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7th Circuit orders new defense counsel

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In an order handed down late Monday afternoon, the 7th Circuit Court of Appeals relieved a court-appointed defense counsel from representing his client and will appoint new counsel in a future order.

In United States of America v. Shaaban Hafiz Ahmad Ali Shaaban, No. 06-2801, Shaaban had been convicted in the Southern District of Indiana of various offenses related to trying to sell the names of CIA agents working covertly in Iraq to the Iraqi Intelligence Service. Shaaban was sentenced to 160 months in prison.

He appealed, but his appointed counsel sought to withdraw because he believed any issue raised on appeal would be frivolous. The 7th Circuit Court denied the motion and ordered counsel to address whether the District Court miscalculated the guideline range to sentence Shaaban.

Just before the 7th Circuit affirmed the sentence, the defense counsel sent a letter to Shaaban stating if the appeal was denied, the counsel would "argue for a rehearing and the appeal would not be final until rehearing were denied." Shaaban received another letter from his counsel just after the deadline to file a petition for rehearing lapsed, saying his sentence had been affirmed, but counsel made no mention of filing for a rehearing.

Shaaban filed a motion to recall the mandate because he believed his attorney did not follow through on his promise to file a rehearing request and Shaaban should be allowed to file one, even though the deadline had passed.

The appointed counsel was ordered to respond to the motion and stated he believed the affirmation and decision of the 7th Circuit on the case left him with only a frivolous appeal. He conceded he erred in not explaining to Shaaban his reasons for not filing for a rehearing and would file a petition for rehearing if the court deemed it necessary.

But the federal appellate court relieved the appointed counsel of his duties, finding he failed to communicate with Shaaban and already formed an opinion that the petition for rehearing was not necessary. In order to ensure full protection of Shaaban's right to counsel, new counsel will be appointed in a separate order, wrote Judge Kenneth Ripple. The newly appointed counsel shall file either a petition for rehearing or a motion to withdraw on the ground that any such petition would be frivolous and must do so within 30 days of appointment.

If the new counsel wants to withdraw because no nonfrivolous issue can be raised in a petition for rehearing, then Shaaban can file a response pursuant to 7th Circuit Rule 51(b).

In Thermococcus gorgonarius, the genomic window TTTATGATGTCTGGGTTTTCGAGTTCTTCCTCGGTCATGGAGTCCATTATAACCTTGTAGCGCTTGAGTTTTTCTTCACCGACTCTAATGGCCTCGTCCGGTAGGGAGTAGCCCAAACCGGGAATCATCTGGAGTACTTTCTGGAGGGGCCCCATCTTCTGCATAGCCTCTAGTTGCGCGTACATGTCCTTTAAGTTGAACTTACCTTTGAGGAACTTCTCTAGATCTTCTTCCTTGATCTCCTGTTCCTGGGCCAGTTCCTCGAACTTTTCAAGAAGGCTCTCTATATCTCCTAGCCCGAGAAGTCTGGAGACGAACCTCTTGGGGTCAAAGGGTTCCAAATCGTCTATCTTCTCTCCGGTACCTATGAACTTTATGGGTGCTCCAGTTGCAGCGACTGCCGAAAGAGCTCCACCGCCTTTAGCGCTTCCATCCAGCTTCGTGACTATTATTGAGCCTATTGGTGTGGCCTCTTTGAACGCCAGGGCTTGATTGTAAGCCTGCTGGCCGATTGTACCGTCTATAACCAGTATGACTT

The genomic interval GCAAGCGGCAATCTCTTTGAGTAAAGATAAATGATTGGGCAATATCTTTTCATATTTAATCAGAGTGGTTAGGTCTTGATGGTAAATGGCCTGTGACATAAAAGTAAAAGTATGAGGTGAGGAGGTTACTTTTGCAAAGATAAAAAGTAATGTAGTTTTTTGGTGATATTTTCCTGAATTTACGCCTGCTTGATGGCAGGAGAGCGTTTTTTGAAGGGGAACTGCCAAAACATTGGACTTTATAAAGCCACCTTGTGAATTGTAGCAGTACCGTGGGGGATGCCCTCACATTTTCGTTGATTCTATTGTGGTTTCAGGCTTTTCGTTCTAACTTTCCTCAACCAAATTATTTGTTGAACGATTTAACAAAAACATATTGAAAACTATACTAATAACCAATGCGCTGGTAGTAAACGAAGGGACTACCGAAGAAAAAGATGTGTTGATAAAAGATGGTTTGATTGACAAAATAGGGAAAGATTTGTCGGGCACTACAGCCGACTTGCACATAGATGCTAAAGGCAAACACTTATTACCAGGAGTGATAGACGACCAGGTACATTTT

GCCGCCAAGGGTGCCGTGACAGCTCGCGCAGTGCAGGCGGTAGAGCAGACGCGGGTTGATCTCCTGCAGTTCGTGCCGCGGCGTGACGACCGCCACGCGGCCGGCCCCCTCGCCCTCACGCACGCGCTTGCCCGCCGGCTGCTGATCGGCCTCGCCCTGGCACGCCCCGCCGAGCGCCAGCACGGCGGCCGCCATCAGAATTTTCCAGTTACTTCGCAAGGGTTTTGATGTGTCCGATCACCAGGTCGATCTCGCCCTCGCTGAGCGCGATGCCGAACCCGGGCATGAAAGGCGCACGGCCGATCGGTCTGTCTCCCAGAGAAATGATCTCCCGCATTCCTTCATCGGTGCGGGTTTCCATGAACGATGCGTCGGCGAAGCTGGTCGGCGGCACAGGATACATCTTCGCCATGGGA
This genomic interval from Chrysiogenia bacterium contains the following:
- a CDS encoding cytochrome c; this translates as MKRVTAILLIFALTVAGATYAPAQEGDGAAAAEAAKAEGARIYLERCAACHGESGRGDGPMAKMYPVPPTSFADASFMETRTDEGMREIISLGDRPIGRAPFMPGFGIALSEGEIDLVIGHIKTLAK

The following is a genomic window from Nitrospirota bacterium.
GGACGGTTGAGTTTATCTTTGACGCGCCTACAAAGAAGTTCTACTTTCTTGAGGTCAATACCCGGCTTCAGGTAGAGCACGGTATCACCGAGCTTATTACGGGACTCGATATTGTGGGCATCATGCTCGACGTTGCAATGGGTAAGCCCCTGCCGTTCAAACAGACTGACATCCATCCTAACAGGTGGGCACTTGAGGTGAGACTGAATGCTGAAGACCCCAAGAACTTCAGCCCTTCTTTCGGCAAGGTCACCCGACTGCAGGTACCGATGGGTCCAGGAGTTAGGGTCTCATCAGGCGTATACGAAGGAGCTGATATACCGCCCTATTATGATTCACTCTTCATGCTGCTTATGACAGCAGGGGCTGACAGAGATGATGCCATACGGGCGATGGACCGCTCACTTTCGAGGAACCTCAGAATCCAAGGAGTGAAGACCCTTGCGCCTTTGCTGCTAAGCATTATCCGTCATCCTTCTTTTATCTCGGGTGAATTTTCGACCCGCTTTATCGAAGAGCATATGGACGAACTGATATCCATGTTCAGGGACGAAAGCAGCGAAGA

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  1. Can I get this form on line,if not where can I obtain one. I am eligible.

  2. What a fine example of the best of the Hoosier tradition! How sad that the AP has to include partisan snark in the obit for this great American patriot and adventurer.

  3. Why are all these lawyers yakking to the media about pending matters? Trial by media? What the devil happened to not making extrajudicial statements? The system is falling apart.

  4. It is a sad story indeed as this couple has been only in survival mode, NOT found guilty with Ponzi, shaken down for 5 years and pursued by prosecution that has been ignited by a civil suit with very deep pockets wrenched in their bitterness...It has been said that many of us are breaking an average of 300 federal laws a day without even knowing it. Structuring laws, & civilForfeiture laws are among the scariest that need to be restructured or repealed . These laws were initially created for drug Lords and laundering money and now reach over that line. Here you have a couple that took out their own money, not drug money, not laundering. Yes...Many upset that they lost money...but how much did they make before it all fell apart? No one ask that question? A civil suit against Williams was awarded because he has no more money to fight...they pushed for a break in order...they took all his belongings...even underwear, shoes and clothes? who does that? What allows that? Maybe if you had the picture of him purchasing a jacket at the Goodwill just to go to court the next day...his enemy may be satisfied? But not likely...bitterness is a master. For happy ending lovers, you will be happy to know they have a faith that has changed their world and a solid love that many of us can only dream about. They will spend their time in federal jail for taking their money from their account, but at the end of the day they have loyal friends, a true love and a hope of a new life in time...and none of that can be bought or taken That is the real story.

  5. Could be his email did something especially heinous, really over the top like questioning Ind S.Ct. officials or accusing JLAP of being the political correctness police.

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